The production was highly fortunate in their main location in the town of Kandy in Sri Lanka as nearby a British engineering company was building a dam. When it came time for the film crew to shoot on a suspension bridge over a gorge, the British engineers were able to design and build one for them very quickly.
Generally credited (along with Gremlins (1984)) with the creation of the PG-13 rating, as many felt the scenes of violence in both movies were too much for a PG rating, but not enough for an R rating. It is widely believed that had Steven Spielberg's name not been on both movies, both may have received an R rating. (The Flamingo Kid (1984) was the first film to be *given* a PG-13 rating, but sat on the shelves for five months before being released.) Red Dawn (1984) was the first motion picture released with the PG-13 rating.
All of the scenes involving the long rope bridge were filmed on three different continents. The entire bridge itself was built on location in Sri Lanka, and the scenes where Indy cuts the bridge were filmed there also. The scenes where the bridge is hanging along the side of the cliff with everyone hanging on were filmed at Elstree Studios in London. And finally, the alligators at the end were shot by Frank Marshall in Florida.
Filmmakers were unable to get permission to shoot scenes in India. The Indian government requested a copy of the script and demanded that the word "Maharajah" be removed, fearing that the content did not reflect their culture. As a result, production was moved to Sri Lanka where some locations were also used for The Bridge on the River Kwai (1957).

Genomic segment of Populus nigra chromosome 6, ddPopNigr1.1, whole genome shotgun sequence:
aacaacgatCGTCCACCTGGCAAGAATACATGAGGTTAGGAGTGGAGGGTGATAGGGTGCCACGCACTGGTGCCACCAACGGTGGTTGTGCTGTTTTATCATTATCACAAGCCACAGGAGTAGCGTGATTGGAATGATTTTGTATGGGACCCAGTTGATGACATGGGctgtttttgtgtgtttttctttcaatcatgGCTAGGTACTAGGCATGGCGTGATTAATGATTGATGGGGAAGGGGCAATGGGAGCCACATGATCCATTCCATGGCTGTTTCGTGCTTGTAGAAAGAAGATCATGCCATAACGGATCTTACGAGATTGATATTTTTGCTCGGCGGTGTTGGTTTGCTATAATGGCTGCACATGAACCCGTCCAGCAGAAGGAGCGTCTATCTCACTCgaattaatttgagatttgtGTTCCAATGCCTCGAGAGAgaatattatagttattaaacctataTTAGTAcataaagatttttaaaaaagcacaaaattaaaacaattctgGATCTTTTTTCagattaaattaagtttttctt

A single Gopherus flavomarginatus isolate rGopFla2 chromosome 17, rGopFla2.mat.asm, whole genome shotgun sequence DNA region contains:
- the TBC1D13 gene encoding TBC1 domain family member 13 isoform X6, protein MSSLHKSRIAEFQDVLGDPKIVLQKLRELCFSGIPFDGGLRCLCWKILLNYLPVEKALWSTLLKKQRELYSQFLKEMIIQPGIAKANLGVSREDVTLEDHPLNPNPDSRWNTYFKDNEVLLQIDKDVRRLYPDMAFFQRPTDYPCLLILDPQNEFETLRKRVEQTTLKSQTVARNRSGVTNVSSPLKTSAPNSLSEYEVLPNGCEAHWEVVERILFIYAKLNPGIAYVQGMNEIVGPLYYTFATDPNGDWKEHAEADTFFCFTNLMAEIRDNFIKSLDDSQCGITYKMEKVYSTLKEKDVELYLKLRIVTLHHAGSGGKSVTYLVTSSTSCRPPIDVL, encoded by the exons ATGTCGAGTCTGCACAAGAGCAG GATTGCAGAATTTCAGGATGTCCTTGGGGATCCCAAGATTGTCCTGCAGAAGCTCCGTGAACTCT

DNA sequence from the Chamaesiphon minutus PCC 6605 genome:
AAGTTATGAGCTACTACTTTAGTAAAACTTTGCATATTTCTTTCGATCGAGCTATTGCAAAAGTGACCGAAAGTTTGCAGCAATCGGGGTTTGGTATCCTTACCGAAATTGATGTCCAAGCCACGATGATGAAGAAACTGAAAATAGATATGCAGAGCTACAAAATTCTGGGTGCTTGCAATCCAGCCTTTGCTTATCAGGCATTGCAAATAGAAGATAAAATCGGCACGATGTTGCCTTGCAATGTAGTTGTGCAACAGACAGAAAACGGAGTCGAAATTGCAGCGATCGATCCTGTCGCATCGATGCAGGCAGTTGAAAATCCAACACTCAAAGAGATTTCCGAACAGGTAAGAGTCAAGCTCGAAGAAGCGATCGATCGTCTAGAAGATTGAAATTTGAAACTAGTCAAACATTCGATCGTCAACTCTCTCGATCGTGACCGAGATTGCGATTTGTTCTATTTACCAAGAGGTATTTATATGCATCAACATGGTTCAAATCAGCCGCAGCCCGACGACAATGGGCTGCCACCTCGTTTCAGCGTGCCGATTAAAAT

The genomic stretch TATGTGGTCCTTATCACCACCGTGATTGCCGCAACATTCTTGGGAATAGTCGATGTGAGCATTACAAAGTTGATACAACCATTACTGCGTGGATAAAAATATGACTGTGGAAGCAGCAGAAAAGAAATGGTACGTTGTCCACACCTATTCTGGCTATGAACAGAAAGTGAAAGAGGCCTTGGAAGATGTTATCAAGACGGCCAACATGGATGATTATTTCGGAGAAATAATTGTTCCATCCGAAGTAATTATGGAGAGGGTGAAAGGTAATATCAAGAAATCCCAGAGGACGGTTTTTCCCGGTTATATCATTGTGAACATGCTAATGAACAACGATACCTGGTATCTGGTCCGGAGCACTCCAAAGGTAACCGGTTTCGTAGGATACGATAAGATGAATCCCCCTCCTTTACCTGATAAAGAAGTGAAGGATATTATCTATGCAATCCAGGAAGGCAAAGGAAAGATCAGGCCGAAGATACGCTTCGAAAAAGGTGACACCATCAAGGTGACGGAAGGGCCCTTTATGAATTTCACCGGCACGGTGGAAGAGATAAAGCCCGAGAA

The film's original title was "Indiana Jones and the Temple of Death" which was changed because it sounded too foreboding. It was retained as the film's German title ("Indiana Jones und der Tempel des Todes").
During film production the movie was starting to go over budget and Spielberg went to the writers (Willard Huyck and Gloria Katz) and asked them to make changes to the script in order to save money. They removed one page from the script and saved a million dollars. It was a planned air chase scene using vintage biplanes. The scene was removed from the movie but was later incorporated into Indiana Jones and the Last Crusade (1989).
Kate Capshaw was thrilled at the opportunity of singing and dancing in the opening musical number, but the reality was her dress was so tight, there was very little movement she could attempt without ripping it.
The only Indiana Jones movie that does not show or make any references to the Ark of the Covenant. This is because the movie takes place one year before Raiders of the Lost Ark (1981), so Indy has yet to become interested in the Ark.
For the scene where Willie stirs up the soup and several eyeballs rise to the surface, Steven Spielberg said that this particular scene was notoriously difficult to shoot and it took many takes to get the result seen in the final film. The eyeballs were attached to the bottom of the soup bowl with stick-ups and Kate Capshaw was supposed to give the soup a good stir in order to release the eyes so they could rise to the surface, but the stick-ups held pretty tight and for many takes, only one or two of the eyes would release and rise to the surface.
Part of the sound effect heard as the engines run out of fuel on the plane (at 0:16:54 and 0:16:57) is the same failing-engine sound effect used when Han Solo's Millennium Falcon fails to crank up in Star Wars: Episode V - The Empire Strikes Back (1980).
In the Obi Wan club sequence, the artifact Indiana Jones is told to hand over is the remains of Nurhaci. Nurhaci was in fact an actual emperor of China (1616-1626). He was the founder of the Manchu Qing dynasty; the last imperial dynasty of China (1616-1911).
The only installment of the Indiana Jones franchise in which Indy does not make physical contact with a snake. There is however a nod to his fear of them, and to a scene from Raiders of the Lost Ark (1981): After he retrieves the Sankara stones from the Kali shrine, he looks up at a statue of a cobra poised to strike (like the one he famously faced in the Well of Souls scene in "Raiders") and straightens his hat. In the campfire scene, Willie mistakes a snake for an elephant trunk. While she grabs it and tosses it aside in annoyance, Indy is visibly disturbed by the snake's presence. This reinforces Indy's fear of snakes quite clearly.